Here, the switch from mere Oxford student to corrupt bad boy is flipped with one look at the stunner Elsa Pataky ("Fast Five") and a taste of cannabis. From there, the path of Marks (Rhys Ifans, "Harry Potter and the Deathly Hallows: Part 1") is marked with marriage, divorce, the IRA, MI-6, LSD, hashish, arrests, another marriage (Chlöe Sevigny, TV's "Big Love"), conjugal visits, kids, wine, disease, sex while Nancy Reagan lectures about just saying no on the telly, etc.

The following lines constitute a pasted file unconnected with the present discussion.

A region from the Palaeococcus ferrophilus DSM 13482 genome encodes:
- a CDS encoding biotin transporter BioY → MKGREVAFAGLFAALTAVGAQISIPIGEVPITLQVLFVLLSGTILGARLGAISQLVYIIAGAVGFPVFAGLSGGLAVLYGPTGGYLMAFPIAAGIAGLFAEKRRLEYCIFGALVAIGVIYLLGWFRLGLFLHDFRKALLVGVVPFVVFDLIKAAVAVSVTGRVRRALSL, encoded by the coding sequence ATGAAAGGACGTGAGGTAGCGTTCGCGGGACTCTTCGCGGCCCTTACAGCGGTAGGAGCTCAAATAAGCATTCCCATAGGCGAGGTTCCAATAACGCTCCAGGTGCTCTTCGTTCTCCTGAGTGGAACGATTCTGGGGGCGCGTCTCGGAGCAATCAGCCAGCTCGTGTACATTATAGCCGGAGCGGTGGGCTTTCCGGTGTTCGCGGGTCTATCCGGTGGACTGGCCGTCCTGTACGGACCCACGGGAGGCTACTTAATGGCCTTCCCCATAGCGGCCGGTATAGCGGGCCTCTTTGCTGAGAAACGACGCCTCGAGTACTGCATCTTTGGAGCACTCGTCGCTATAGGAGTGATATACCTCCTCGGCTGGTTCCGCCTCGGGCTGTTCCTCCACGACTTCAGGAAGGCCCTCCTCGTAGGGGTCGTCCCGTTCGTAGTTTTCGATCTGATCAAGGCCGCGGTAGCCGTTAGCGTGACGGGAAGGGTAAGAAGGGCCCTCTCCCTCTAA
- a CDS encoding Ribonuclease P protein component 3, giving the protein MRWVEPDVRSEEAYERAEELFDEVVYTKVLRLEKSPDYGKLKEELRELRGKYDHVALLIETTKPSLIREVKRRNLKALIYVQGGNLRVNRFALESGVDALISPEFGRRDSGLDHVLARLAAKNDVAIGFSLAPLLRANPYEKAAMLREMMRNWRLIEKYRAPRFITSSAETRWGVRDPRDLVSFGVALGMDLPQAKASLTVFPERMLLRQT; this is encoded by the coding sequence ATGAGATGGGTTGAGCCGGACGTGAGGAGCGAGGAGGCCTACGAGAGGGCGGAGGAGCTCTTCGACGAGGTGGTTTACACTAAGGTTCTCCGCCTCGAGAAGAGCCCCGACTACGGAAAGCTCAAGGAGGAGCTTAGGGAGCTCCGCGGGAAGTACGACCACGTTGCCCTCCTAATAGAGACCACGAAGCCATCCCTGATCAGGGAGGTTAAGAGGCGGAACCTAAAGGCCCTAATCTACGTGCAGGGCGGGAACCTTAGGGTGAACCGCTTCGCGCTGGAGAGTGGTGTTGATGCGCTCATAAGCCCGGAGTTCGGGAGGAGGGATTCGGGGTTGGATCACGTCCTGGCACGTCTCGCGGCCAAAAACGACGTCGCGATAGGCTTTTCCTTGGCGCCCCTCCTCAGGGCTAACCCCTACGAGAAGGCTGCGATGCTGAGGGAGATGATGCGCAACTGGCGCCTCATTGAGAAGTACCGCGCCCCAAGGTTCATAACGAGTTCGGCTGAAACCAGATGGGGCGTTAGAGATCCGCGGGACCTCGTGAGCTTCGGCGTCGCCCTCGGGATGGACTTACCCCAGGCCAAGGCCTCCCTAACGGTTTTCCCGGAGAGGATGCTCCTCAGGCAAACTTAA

Although benefiting from a typically strong score by Philip Glass (who previously teamed with Rose on "Candyman") and a performance to match by Ifans, the story of "Mr. Nice" simply lacks the seductive allure required for audience immersion like the best of true-crime films namely, Martin Scorsese's "Goodfellas."
Plus and I say this while noting Rose has been and remains a gifted director I feel like I've seen this thing before, and done better. This past year alone, "Kill the Irishman" and "Mesrine" proved electrifying biopics of notable ne'er-do-wells without passing the two-hour mark; "Mr. Nice" just looks weak by comparison. Rod Lott